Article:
Infrastructure to accelerate vaccine development
An EU-funded project is developing infrastructure to support innovation and accelerate the development of new vaccines. This will enhance European competitiveness in this field and bring major societal benefits.
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The development of vaccines is one of modern medicine's greatest achievements. However, the appearance of antimicrobial resistance and the emergence of deadly new pathogens has created major global health challenges. Scientific breakthroughs are addressing these, but an optimised infrastructure is key to translating biomedical research into an accelerated development of effective vaccines.
Building on the work of the previous TRANSVAC project, the EU-funded TRANSVAC2 is contributing to the faster development of new, effective vaccines for humans and animals by promoting innovation, facilitating access to knowledge and expertise, and establishing a permanent infrastructure to enhance research and training.
'Projects are able to bring their research forward with the support of TRANSVAC2,' says project manager Hilde Depraetere of the European Vaccine Initiative (EVI) in Germany. 'Additionally, TRANSVAC2 organises training activities to provide fundamental and advanced knowledge on a wide range of vaccine development-related topics.'
A significant step forward
Research groups from the public and private sectors can apply for TRANSVAC2 support, to take advantage of the project's services and training, via a frequent open call process. The project consortium is also supporting cooperation between research and development groups.
The project offers support in the form of high-quality technical services across four platforms, covering areas from research through to clinical trials.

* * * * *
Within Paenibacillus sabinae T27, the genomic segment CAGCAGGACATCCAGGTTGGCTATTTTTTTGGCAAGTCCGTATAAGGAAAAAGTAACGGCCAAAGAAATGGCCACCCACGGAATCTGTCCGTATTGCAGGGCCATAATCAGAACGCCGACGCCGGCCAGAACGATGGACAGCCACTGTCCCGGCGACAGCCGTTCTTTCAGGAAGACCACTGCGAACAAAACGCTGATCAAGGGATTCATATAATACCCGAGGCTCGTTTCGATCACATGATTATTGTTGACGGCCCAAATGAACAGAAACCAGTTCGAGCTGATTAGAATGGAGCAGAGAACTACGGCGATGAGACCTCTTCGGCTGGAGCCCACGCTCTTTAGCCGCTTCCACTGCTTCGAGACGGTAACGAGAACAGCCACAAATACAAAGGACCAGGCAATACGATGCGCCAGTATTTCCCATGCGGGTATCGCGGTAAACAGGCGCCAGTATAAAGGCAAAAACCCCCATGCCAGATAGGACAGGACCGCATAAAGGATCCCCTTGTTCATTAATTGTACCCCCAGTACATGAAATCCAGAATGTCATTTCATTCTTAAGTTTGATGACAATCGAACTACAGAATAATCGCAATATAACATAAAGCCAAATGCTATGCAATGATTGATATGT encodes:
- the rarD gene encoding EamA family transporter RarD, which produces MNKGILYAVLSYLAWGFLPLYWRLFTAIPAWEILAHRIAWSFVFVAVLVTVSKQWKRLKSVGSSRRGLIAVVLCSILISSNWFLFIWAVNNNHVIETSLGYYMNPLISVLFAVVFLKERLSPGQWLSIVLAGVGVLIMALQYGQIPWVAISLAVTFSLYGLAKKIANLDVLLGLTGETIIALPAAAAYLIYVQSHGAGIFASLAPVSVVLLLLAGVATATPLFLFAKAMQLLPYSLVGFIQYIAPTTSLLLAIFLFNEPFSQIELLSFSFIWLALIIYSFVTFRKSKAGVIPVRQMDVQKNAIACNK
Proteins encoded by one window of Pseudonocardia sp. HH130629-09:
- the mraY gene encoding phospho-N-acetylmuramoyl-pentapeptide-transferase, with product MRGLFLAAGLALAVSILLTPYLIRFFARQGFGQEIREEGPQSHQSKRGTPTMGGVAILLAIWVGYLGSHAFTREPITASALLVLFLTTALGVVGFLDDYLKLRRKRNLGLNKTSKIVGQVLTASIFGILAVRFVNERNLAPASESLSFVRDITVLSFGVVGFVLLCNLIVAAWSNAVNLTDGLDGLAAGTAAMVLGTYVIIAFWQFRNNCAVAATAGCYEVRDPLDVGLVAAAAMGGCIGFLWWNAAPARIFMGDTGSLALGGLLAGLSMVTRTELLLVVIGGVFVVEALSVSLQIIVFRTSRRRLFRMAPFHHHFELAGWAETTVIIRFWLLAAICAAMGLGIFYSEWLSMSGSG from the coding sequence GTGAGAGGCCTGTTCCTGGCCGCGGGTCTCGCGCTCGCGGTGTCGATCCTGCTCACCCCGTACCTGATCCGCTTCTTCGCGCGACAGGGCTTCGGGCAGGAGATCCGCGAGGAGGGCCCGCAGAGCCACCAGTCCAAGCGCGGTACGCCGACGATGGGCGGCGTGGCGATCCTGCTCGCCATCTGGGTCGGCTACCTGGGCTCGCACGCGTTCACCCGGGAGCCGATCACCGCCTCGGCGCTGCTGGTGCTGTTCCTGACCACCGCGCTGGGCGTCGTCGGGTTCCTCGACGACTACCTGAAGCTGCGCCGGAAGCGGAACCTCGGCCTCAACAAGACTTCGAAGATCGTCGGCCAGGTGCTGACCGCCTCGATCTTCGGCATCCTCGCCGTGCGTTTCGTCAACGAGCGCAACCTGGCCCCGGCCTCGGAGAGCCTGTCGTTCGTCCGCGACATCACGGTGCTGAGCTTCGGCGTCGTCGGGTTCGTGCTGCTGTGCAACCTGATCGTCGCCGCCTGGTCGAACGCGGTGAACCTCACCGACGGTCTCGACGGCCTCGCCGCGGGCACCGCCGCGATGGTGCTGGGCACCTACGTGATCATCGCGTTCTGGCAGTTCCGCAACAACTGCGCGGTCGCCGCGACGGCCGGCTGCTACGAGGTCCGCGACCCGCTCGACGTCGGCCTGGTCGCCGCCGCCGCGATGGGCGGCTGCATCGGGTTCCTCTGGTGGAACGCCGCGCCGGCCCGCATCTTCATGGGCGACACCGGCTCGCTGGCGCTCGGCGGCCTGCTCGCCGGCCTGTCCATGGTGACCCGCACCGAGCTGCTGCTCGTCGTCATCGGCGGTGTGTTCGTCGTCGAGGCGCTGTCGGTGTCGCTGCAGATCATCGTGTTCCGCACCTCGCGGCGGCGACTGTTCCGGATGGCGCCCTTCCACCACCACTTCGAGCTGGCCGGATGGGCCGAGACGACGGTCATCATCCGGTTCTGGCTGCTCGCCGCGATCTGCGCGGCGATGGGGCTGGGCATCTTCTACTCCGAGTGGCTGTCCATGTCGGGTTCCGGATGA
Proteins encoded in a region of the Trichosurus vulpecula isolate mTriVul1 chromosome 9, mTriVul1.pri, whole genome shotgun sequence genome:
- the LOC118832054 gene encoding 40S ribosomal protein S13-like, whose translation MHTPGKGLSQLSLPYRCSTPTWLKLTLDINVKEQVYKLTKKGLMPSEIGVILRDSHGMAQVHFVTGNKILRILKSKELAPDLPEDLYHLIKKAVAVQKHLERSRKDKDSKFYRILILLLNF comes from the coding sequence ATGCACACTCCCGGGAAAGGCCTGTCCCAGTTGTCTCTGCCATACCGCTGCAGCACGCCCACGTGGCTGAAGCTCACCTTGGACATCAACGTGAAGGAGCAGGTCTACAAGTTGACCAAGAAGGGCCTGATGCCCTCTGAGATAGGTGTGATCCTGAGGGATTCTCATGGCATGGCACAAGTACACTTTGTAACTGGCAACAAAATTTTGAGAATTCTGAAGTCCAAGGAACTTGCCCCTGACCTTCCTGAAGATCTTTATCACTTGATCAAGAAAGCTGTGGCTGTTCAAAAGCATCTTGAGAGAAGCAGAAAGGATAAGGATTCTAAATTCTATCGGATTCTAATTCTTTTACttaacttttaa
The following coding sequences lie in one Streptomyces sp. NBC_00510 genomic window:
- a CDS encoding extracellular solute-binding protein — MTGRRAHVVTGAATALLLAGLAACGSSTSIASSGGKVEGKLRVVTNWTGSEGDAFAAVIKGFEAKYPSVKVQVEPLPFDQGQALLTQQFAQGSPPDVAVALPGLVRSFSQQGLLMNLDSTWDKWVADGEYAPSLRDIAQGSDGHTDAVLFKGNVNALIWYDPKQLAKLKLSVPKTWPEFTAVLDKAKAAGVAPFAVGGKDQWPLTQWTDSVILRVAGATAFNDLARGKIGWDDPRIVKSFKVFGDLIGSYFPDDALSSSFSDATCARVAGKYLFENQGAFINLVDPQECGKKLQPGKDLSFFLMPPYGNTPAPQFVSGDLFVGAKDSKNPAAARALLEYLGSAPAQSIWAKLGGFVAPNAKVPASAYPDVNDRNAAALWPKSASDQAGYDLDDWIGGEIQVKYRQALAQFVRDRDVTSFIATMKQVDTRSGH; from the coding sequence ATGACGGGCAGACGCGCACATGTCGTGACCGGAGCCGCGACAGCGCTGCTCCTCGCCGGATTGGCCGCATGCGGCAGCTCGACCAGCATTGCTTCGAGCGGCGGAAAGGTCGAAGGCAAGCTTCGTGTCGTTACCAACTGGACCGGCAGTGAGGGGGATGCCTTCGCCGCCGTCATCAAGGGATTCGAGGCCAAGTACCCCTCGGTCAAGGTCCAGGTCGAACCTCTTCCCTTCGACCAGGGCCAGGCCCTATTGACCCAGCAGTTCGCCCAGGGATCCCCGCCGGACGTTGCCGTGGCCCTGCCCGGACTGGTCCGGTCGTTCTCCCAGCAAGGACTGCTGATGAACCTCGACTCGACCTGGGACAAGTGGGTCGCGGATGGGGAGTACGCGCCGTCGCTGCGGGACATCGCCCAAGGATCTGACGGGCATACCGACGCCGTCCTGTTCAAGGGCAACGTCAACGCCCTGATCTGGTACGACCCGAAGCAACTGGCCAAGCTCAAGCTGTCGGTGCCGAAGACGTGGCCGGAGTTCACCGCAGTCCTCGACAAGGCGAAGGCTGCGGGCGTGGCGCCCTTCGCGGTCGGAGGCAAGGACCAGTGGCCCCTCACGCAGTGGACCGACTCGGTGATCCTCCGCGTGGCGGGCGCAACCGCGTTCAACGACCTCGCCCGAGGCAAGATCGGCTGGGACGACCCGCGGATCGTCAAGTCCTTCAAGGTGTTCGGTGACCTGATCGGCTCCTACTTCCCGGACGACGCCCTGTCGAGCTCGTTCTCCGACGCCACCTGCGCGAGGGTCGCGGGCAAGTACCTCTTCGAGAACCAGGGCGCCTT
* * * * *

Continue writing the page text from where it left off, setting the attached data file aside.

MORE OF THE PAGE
'The services have been designed from a clear product development perspective and are expected to move a large number of vaccine candidates a significant step forward, towards clinical development,' says Depraetere.
This is resulting in accelerated development of new vaccines to treat infectious and non-infectious diseases. The infrastructure is also expected to hasten the development of novel prophylactic and therapeutic vaccines.
Prophylactic vaccines are used to prevent diseases, while therapeutic ones are used to treat diseases.
'By supporting the innovation cycle of vaccine research and development, TRANSVAC2 will contribute directly and indirectly to the development of new vaccines against currently non-preventable diseases and microbes,' says Depraetere. 'It will also improve next-generation vaccines and play a major role in the health and well-being of the citizens of Europe and beyond.'
To date, 80 % of all vaccines have been produced in Europe. TRANSVAC2 will create the network necessary to ensure Europe maintains and expands its international competitive edge. This will be achieved by optimising the workflow for vaccine development through European universities, research institutes, innovative start-ups and large biomedical enterprises.
The project is increasing Europe's capacity in vaccinology through education and training, targeting researchers in both academia and industry. Training modules are harmonised with courses in leading European academic institutions, with the aim of complementing existing activities and building valuable new synergies.
'The ultimate objective of the TRANSVAC2 consortium is to establish a sustainable pan-European service and training platform for vaccine development, aiming to increase the expertise of European vaccine developers and to contribute to the development of effective products to address European and global health challenges,' says Depraetere. 'This will reinforce European leadership in controlling the burden and spread of diseases, and the economic assets represented by vaccine developers in Europe.'